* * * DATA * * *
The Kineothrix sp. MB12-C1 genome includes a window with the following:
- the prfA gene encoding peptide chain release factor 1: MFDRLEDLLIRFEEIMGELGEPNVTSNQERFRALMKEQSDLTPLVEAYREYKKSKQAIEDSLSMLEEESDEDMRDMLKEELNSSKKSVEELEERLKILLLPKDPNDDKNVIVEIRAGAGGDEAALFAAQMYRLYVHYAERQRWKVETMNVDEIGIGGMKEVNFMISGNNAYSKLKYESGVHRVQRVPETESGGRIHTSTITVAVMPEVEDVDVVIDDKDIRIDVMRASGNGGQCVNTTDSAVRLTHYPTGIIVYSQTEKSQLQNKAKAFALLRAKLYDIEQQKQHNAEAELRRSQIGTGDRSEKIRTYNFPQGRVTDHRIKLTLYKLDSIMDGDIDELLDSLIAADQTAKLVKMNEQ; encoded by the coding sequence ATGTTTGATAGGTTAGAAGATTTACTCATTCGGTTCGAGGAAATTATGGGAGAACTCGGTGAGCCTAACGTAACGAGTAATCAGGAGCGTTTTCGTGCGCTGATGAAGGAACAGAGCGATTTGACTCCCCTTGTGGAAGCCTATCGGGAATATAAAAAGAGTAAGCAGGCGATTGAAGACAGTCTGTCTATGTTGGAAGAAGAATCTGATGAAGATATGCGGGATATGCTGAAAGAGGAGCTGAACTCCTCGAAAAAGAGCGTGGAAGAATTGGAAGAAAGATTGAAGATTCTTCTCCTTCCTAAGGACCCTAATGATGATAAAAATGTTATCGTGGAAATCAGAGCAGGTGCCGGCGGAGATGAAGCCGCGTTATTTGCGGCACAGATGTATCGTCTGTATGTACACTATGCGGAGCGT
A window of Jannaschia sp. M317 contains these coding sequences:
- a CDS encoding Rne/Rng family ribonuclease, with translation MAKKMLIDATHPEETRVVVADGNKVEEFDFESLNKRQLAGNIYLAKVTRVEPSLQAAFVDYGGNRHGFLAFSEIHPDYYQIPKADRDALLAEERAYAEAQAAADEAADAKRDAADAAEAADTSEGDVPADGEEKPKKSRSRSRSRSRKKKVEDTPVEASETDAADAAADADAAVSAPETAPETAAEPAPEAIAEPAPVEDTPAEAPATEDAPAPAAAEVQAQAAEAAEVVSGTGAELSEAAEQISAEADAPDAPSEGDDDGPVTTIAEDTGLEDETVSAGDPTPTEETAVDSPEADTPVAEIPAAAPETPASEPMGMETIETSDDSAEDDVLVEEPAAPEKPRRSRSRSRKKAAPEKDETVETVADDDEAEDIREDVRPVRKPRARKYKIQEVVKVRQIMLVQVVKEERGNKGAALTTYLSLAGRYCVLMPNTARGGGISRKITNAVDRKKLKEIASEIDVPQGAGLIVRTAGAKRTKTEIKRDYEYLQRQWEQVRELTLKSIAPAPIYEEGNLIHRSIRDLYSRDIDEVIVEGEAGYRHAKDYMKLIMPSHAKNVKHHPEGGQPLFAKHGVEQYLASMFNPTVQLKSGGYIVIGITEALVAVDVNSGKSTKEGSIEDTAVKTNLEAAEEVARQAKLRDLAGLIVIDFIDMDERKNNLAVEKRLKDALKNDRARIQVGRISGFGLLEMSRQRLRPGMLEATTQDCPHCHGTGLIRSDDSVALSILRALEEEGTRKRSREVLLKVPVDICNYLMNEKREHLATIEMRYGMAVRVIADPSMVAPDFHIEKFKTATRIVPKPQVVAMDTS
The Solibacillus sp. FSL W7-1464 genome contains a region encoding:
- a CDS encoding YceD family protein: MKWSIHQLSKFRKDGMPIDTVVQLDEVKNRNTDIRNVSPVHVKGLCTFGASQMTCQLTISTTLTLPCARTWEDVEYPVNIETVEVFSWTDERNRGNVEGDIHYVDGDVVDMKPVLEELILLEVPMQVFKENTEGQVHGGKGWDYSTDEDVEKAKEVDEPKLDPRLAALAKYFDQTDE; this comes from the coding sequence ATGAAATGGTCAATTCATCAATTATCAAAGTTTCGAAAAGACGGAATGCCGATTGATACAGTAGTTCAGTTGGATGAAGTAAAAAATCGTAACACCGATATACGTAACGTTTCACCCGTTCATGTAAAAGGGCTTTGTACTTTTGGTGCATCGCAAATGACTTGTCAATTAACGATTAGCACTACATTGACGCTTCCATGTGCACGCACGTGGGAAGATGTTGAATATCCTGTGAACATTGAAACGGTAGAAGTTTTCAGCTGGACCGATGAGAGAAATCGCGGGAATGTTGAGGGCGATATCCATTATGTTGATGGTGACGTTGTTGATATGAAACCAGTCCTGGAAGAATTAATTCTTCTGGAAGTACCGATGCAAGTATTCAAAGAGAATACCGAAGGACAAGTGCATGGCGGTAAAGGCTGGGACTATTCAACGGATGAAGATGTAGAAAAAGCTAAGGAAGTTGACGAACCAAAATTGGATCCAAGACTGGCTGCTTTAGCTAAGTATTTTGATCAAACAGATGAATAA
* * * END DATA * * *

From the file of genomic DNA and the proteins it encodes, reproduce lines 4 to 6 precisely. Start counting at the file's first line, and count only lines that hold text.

- a CDS encoding Rne/Rng family ribonuclease, with translation MAKKMLIDATHPEETRVVVADGNKVEEFDFESLNKRQLAGNIYLAKVTRVEPSLQAAFVDYGGNRHGFLAFSEIHPDYYQIPKADRDALLAEERAYAEAQAAADEAADAKRDAADAAEAADTSEGDVPADGEEKPKKSRSRSRSRSRKKKVEDTPVEASETDAADAAADADAAVSAPETAPETAAEPAPEAIAEPAPVEDTPAEAPATEDAPAPAAAEVQAQAAEAAEVVSGTGAELSEAAEQISAEADAPDAPSEGDDDGPVTTIAEDTGLEDETVSAGDPTPTEETAVDSPEADTPVAEIPAAAPETPASEPMGMETIETSDDSAEDDVLVEEPAAPEKPRRSRSRSRKKAAPEKDETVETVADDDEAEDIREDVRPVRKPRARKYKIQEVVKVRQIMLVQVVKEERGNKGAALTTYLSLAGRYCVLMPNTARGGGISRKITNAVDRKKLKEIASEIDVPQGAGLIVRTAGAKRTKTEIKRDYEYLQRQWEQVRELTLKSIAPAPIYEEGNLIHRSIRDLYSRDIDEVIVEGEAGYRHAKDYMKLIMPSHAKNVKHHPEGGQPLFAKHGVEQYLASMFNPTVQLKSGGYIVIGITEALVAVDVNSGKSTKEGSIEDTAVKTNLEAAEEVARQAKLRDLAGLIVIDFIDMDERKNNLAVEKRLKDALKNDRARIQVGRISGFGLLEMSRQRLRPGMLEATTQDCPHCHGTGLIRSDDSVALSILRALEEEGTRKRSREVLLKVPVDICNYLMNEKREHLATIEMRYGMAVRVIADPSMVAPDFHIEKFKTATRIVPKPQVVAMDTS
The Solibacillus sp. FSL W7-1464 genome contains a region encoding:
- a CDS encoding YceD family protein: MKWSIHQLSKFRKDGMPIDTVVQLDEVKNRNTDIRNVSPVHVKGLCTFGASQMTCQLTISTTLTLPCARTWEDVEYPVNIETVEVFSWTDERNRGNVEGDIHYVDGDVVDMKPVLEELILLEVPMQVFKENTEGQVHGGKGWDYSTDEDVEKAKEVDEPKLDPRLAALAKYFDQTDE; this comes from the coding sequence ATGAAATGGTCAATTCATCAATTATCAAAGTTTCGAAAAGACGGAATGCCGATTGATACAGTAGTTCAGTTGGATGAAGTAAAAAATCGTAACACCGATATACGTAACGTTTCACCCGTTCATGTAAAAGGGCTTTGTACTTTTGGTGCATCGCAAATGACTTGTCAATTAACGATTAGCACTACATTGACGCTTCCATGTGCACGCACGTGGGAAGATGTTGAATATCCTGTGAACATTGAAACGGTAGAAGTTTTCAGCTGGACCGATGAGAGAAATCGCGGGAATGTTGAGGGCGATATCCATTATGTTGATGGTGACGTTGTTGATATGAAACCAGTCCTGGAAGAATTAATTCTTCTGGAAGTACCGATGCAAGTATTCAAAGAGAATACCGAAGGACAAGTGCATGGCGGTAAAGGCTGGGACTATTCAACGGATGAAGATGTAGAAAAAGCTAAGGAAGTTGACGAACCAAAATTGGATCCAAGACTGGCTGCTTTAGCTAAGTATTTTGATCAAACAGATGAATAA